Friday 20 October 2017

The scary truth is that we are on our own in this

Deep down, we thought that the British would save us from Brexit but that won't be happening

Election call: British prime minister Theresa May will be hoping to be in a stronger position
after the June election Photo: Andrew Yates/Reuters
Election call: British prime minister Theresa May will be hoping to be in a stronger position after the June election Photo: Andrew Yates/Reuters

Eilis O'Hanlon

There seems to be some irritation in Irish political circles at the British government's decision to go for a snap election; but it makes a deal of sense.

The EU is taking an increasingly hardline stance with Downing Street over Brexit - reportedly demanding, for example, that Britain pay for the relocation of EU agencies from London, which doesn't sound like the actions of people inclined to be generous - so why wouldn't Britain want the strongest possible government to take a hard line in return? The Tories currently have a small majority, and face a weak and divided opposition. There might not be a better opportunity to strengthen their hand.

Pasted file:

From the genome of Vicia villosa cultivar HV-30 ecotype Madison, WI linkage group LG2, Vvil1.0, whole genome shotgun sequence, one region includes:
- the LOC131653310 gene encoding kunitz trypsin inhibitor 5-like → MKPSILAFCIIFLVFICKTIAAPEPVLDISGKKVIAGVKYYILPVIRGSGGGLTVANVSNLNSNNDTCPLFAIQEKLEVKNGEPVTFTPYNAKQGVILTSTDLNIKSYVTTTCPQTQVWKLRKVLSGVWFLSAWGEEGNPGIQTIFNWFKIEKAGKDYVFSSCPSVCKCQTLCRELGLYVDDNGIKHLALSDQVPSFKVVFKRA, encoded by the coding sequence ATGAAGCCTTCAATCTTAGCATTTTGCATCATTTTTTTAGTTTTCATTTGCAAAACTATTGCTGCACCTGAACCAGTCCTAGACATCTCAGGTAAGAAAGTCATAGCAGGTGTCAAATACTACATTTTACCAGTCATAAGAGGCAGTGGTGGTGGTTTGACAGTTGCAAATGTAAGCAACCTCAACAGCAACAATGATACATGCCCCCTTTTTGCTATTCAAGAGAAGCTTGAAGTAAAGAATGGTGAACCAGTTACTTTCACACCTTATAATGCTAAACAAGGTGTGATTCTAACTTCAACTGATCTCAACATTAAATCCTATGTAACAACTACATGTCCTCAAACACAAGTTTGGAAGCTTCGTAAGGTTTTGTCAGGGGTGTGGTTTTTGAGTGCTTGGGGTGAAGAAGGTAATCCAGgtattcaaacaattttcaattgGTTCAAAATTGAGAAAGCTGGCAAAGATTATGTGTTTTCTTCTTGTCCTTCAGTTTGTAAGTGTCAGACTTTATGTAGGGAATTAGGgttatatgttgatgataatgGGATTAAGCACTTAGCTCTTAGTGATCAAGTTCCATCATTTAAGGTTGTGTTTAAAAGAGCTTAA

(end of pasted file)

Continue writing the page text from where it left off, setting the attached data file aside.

Most criticism in Ireland has centred on the fact that an election in the UK inevitably means another visit to the polls by voters in the North; but Sinn Fein is making no secret of the fact that it wants another Assembly election anyway, and the Taoiseach insisted in his most recent call to Prime Minister Theresa May that there be no return to direct rule even if the two main parties in Northern Ireland fail to agree on a deal to restore power sharing, which implies Dublin's support for another election too.

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